Sam Allardyce: Clean sheets are more important than goals for West Brom

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Sam Allardyce has stressed the starting point for his bid to get West Brom moving up the Premier League table is to work on their defence.

Following his appointment as their new boss four days earlier, Allardyce saw the Baggies slump to a 3-0 home loss to Aston Villa in the first match of his tenure last Sunday.

They were 1-0 down after five minutes via an Anwar El Ghazi goal, and after Albion skipper Jake Livermore was sent off in the 37th minute, an effort from Bertrand Traore and an El Ghazi penalty followed late on.

West Brom, second-bottom of the league with one win and seven points from 14 outings, have conceded 29 goals across those games.

Their goals for tally is 10, with just five being registered in the last 11 matches.

Ahead of Sunday’s trip to champions and current table-toppers Liverpool, Allardyce said: “You start by sorting the defence out, because if we get a clean sheet we only need one goal to win, and at this moment in time, the team is struggling to score more than one goal in a game.

“Goals have been difficult for us to come by, but clean sheets are more important to start with than goals.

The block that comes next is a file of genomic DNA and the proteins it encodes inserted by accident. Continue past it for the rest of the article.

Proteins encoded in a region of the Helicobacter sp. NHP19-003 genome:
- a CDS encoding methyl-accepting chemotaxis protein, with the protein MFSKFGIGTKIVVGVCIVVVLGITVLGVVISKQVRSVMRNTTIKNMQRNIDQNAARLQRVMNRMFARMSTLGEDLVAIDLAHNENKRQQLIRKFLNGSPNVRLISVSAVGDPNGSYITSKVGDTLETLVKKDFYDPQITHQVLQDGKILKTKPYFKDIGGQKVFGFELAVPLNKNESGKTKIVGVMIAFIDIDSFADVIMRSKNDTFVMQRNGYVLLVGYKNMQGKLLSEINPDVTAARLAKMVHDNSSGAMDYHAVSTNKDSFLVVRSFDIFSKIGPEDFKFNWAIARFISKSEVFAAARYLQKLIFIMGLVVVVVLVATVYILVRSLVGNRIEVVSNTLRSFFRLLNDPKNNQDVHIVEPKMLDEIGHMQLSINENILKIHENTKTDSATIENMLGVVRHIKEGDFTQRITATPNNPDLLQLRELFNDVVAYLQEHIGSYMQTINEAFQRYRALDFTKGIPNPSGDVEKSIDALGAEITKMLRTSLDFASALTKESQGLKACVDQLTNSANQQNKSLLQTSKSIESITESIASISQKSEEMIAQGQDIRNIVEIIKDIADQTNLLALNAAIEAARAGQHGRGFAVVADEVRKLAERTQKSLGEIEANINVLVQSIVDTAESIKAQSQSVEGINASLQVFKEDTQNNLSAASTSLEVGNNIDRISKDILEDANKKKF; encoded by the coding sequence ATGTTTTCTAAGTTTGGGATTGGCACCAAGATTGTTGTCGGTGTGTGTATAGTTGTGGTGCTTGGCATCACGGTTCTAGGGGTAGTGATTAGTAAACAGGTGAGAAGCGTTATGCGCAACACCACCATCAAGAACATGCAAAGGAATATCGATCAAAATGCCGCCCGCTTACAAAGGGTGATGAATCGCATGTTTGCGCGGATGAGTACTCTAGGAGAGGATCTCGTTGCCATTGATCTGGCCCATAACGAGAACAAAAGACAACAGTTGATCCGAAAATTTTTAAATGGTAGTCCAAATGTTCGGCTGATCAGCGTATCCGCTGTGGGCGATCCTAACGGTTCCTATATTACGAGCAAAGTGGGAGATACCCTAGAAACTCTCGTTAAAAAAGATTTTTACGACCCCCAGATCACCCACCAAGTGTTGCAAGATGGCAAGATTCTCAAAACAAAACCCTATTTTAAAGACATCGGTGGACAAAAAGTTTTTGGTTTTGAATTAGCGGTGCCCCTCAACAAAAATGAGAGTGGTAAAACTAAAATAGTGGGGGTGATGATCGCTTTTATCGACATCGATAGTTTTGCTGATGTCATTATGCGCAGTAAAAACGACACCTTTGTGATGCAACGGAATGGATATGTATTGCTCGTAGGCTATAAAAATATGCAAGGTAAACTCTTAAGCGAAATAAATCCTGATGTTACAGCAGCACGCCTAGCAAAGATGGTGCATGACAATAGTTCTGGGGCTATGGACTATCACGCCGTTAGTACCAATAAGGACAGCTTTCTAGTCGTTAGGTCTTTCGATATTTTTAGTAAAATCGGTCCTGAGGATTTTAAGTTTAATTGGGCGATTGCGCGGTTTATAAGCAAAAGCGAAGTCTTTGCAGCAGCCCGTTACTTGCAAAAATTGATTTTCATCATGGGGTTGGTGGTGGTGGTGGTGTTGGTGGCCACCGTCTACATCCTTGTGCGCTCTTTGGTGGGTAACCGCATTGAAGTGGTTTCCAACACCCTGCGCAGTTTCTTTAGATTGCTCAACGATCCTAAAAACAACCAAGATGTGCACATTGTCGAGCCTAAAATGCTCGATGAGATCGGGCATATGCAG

“And if you can get more goals and clean sheets at the same time, we’ll start shooting up that league a little bit better and quicker than maybe anybody expected.”

West Brom drew 1-1 at Manchester City in their final match under Allardyce’s predecessor Slaven Bilic, and the 66-year-old former England boss said: “If they show the type of fighting spirit they did against Manchester City then they will have a chance of blocking out Liverpool and seeing what they can do with possession.”

Allardyce has also emphasised the importance of having an environment at the club where people have “a laugh and a joke” with each other.

Asked how the players had been with him since he arrived, Allardyce said: “I’m not sure how they’ve taken me yet.

“I’ve actually cracked a few jokes and got quite a sort of bemused look off one or two players as if (to say) ‘what’s the manager doing? Is he joking or is he serious?’ I have to assure them I’m having a bit of a laugh and a joke with them.

“A laugh and a joke, even though it has to get very serious on the way to Liverpool… We need to be interacting with each other, having a sense of humour, taking the mickey out of each other, (it) is all a part of the right bonding to get out of trouble.”

Allardyce admits social distancing guidelines at the training ground have had an impact on that sort of thing.

He said: “In terms of social distancing here in the training ground, only three round the table, that’s all spaced out… They all get together and have a prank, a laugh and a joke, a push here, a push there – that is sort of missing on a day-to-day basis I find, which is not healthy for anybody, but certainly in a football club.

“You like to see that little bit of laughing and joking.

“It’s happening, it does go on, but it does restrict it (with) what we’re faced with.”